Chinese researchers have announced a significant advancement in electronic warfare technology, claiming that adversaries will have “nowhere to hide” on the battlefield. This team from Beijing has successfully developed a method for continuous, broad bandwidth, real-time monitoring and analysis of the electromagnetic spectrum, rendering enemy forces completely exposed during conflict.
This cutting-edge technology enables the Chinese military to swiftly detect and target enemy signals, decode their physical characteristics almost instantaneously, and effectively neutralize them, all while ensuring uninterrupted communication for their own forces, as stated by the scientists, a report in the South China Morning Post said.
The details of this revolutionary technology were disclosed in a peer-reviewed article published in the Chinese academic journal Radio Communications Technology on January 17 by project leader Yang Kai, a professor at the Beijing Institute of Technology’s school of information and electronics, and his team, the SCMP report said.
Yang described the new electromagnetic spectrum monitoring equipment as “small in size, high in performance and low in power consumption.” The technology represents a significant leap forward, as the immense data processing demands in combat situations had previously rendered such capabilities unattainable.
The researchers believe this innovation will fundamentally alter the nature of warfare.
The struggle for dominance over the electromagnetic spectrum is a key aspect of the ongoing tension between China and the United States. Recent incidents of mysterious interference with civilian weather radars in the South China Sea have led some military analysts to speculate about a covert confrontation between Chinese and American naval forces. While direct conflict has not yet occurred, the electronic battlefield is already active.
China, which was previously at a disadvantage in this domain, appears to be making strides, with reports indicating an increase in assertiveness from its military. Chinese state media recently highlighted an incident where its advanced Type 055 destroyer successfully halted the progression of an entire US aircraft carrier strike group, showcasing a level of capability previously thought unattainable.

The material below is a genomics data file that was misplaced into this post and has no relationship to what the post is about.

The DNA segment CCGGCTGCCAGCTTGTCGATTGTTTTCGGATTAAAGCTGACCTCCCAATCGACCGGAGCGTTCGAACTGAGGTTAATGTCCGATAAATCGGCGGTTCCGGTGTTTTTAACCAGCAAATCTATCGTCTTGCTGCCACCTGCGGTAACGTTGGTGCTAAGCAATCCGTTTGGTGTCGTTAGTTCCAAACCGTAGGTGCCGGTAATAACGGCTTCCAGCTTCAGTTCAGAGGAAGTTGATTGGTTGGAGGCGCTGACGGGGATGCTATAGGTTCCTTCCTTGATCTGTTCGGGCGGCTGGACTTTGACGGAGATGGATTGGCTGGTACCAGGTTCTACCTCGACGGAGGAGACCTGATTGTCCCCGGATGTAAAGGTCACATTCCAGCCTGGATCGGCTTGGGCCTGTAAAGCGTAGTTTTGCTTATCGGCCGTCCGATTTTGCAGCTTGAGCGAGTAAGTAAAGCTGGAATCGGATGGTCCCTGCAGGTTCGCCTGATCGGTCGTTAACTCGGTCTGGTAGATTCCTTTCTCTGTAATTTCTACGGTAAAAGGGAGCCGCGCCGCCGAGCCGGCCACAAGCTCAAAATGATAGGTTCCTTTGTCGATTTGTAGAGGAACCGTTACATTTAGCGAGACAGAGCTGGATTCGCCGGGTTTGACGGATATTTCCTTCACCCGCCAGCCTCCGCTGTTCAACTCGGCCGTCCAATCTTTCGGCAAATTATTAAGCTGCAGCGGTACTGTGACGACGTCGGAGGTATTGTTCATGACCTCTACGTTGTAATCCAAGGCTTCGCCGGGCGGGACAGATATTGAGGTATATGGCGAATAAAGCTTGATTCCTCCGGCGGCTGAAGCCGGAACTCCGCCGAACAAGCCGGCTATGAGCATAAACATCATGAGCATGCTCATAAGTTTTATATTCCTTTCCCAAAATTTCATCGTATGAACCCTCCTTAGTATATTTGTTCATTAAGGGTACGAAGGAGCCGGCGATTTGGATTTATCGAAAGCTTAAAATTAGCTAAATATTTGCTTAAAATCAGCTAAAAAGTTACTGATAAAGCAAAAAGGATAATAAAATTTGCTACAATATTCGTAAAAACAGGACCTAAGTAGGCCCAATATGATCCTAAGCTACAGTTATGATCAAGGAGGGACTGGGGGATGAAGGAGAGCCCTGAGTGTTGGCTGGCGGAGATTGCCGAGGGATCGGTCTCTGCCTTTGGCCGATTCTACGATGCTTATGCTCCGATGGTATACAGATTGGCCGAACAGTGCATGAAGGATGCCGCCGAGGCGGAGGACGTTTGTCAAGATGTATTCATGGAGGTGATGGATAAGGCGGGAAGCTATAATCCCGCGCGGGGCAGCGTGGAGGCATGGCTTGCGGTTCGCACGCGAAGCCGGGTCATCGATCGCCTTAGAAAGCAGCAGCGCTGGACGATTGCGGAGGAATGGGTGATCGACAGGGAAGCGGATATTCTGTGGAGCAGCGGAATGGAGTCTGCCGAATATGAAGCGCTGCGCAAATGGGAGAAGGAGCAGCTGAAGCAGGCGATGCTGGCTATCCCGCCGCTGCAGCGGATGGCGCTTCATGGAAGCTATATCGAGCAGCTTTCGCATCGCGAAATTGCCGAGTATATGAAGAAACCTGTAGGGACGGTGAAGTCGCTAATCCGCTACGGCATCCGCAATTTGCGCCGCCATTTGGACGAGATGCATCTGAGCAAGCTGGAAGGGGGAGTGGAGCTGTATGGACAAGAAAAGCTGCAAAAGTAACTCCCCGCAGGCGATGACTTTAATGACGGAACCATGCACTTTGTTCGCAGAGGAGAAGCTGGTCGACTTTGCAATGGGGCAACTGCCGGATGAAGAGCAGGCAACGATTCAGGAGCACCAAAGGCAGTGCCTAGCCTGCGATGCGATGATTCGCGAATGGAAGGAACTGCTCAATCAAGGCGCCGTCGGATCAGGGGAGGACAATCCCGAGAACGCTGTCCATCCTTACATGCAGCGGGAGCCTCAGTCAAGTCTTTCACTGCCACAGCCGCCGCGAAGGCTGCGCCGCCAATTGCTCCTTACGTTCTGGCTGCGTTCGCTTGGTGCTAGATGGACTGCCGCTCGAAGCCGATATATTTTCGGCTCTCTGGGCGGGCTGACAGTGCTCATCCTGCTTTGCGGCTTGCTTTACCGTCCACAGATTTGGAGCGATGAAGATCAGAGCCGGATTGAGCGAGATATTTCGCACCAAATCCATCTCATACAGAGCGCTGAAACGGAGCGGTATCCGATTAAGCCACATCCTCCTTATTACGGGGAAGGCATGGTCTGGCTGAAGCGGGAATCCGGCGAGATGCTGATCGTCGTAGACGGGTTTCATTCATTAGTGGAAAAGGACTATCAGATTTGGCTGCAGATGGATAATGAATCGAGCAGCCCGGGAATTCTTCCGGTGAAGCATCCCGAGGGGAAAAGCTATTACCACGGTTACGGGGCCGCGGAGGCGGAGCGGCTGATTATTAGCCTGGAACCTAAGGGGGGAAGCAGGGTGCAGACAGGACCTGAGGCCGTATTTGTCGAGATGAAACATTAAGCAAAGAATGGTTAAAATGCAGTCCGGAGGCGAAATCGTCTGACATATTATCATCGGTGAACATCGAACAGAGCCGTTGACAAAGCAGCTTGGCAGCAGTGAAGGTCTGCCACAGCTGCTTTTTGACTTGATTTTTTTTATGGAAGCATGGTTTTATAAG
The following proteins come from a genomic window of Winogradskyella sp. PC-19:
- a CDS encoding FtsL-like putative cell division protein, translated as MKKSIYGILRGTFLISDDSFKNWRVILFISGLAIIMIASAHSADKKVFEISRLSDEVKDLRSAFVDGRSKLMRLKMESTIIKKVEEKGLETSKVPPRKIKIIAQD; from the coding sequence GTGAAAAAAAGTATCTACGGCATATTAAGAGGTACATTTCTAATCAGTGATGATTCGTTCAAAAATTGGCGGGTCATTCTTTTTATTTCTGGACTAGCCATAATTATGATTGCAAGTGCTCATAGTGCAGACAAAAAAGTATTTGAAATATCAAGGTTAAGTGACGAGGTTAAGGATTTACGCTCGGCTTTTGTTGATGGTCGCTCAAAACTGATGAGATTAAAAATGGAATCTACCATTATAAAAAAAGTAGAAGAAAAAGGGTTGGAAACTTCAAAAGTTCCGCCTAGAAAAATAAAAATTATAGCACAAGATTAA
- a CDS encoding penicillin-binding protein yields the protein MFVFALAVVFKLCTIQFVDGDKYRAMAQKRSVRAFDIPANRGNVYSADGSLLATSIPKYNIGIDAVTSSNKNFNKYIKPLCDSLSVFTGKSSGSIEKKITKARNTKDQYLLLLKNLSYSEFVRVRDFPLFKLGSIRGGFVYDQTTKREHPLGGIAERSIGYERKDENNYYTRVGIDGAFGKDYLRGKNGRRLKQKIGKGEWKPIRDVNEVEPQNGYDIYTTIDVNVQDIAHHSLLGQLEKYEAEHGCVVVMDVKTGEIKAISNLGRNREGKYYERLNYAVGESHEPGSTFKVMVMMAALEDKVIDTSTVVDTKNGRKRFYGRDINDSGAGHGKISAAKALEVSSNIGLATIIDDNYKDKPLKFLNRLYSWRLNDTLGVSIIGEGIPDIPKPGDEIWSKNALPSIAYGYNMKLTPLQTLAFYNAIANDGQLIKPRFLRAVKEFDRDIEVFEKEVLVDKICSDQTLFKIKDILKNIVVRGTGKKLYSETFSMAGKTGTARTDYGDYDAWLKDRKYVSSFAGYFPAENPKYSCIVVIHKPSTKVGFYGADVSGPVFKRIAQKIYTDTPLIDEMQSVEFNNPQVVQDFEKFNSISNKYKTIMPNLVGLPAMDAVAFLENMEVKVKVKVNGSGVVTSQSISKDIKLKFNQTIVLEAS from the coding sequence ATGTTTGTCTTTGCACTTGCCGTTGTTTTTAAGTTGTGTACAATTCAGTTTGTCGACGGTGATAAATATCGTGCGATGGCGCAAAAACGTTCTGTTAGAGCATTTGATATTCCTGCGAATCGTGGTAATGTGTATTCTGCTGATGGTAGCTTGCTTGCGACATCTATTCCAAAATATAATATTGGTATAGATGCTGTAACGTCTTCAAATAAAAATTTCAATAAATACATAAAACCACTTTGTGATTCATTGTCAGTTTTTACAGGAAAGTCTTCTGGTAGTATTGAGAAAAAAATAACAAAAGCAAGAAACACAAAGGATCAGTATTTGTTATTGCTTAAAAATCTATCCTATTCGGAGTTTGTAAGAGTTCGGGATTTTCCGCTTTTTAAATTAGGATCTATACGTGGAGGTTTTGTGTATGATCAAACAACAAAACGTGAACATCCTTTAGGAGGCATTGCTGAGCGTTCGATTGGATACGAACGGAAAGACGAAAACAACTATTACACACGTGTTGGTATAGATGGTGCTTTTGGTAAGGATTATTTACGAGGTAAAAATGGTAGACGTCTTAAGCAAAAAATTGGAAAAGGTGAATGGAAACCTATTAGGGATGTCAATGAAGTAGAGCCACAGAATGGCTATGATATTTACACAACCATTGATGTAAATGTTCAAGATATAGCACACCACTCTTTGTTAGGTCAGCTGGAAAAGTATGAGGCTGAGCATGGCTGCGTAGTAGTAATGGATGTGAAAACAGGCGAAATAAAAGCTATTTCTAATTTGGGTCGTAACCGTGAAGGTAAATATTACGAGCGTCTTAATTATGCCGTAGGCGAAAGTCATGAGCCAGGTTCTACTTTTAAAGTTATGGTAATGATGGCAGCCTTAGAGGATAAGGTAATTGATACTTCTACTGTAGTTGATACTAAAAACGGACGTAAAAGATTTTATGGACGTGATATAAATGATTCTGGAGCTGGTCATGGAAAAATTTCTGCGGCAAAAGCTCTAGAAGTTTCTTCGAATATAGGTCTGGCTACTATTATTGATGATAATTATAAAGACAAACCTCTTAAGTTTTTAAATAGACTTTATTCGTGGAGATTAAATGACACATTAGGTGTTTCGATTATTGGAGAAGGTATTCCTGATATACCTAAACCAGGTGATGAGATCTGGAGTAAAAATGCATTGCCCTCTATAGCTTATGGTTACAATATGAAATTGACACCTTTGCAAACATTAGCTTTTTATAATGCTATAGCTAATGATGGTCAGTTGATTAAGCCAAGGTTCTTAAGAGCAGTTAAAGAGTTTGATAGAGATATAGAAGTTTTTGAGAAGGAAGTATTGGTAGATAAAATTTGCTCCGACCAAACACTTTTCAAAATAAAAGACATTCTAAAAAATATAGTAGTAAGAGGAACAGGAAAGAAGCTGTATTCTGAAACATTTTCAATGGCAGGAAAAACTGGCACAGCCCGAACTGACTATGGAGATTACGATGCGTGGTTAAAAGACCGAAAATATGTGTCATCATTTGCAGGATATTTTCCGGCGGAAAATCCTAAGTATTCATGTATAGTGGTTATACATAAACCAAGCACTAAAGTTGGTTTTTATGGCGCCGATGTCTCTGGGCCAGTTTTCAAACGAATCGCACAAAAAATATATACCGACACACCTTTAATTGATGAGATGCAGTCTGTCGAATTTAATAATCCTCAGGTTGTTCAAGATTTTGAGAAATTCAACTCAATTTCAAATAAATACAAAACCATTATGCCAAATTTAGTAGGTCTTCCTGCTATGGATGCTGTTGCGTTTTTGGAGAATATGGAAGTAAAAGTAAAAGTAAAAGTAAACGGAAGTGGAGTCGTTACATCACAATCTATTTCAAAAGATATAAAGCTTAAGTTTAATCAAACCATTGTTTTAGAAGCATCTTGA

Although some skepticism surrounds the claims made in China’s propaganda, interviews with officers and soldiers have revealed a significant detail: they had activated electromagnetic emitting equipment, including high-power phased array radars, and secured a lock on multiple targets, including US carrier-based aircraft, in the electronic warfare skirmish.
While specific details about the People’s Liberation Army’s electronic warfare capabilities are limited, the research conducted by Yang’s team provides insight into China’s advancements in this area.
The team’s new equipment has expanded the frequency range of seamless detection and real-time monitoring into the gigahertz zone, encompassing frequencies used by amateur radio enthusiasts and even Elon Musk’s Starlink satellites. This enhancement means that even if the US military were to switch to civilian frequencies and emit pulse signals briefly, the Chinese military could still detect and analyze these signals, potentially disrupting or interrupting wireless communications between US military units.
To achieve this broader capability, the scientists developed a series of new signal processing chips capable of handling the massive data flow generated by the multitude of military units and civilian facilities emitting electromagnetic signals on the battlefield.
Yang’s team also introduced artificial intelligence (AI) into the critical data analysis process, employing at least two different AI technologies to tackle various challenges. This integration of in-house chips and AI has granted the Chinese military unprecedented capabilities in information perception, allowing them to identify and counter enemy weaknesses effectively, even amidst strong background noise.
Yang’s involvement extends beyond military applications to civilian technologies such as mobile phone communications and satellite links. His international contributions include work at Bell Labs and participation in the development of multiple international telecommunications standards.
The rapid advancement of China’s military electromagnetic technology is attributed by some scientists to its leading position in the telecommunications industry, with major firms like Huawei investing heavily in state-of-the-art wireless communication technologies.
In contrast, the US primarily relies on European companies for equipment and technology in constructing its 5G networks, which are significantly smaller than China’s.

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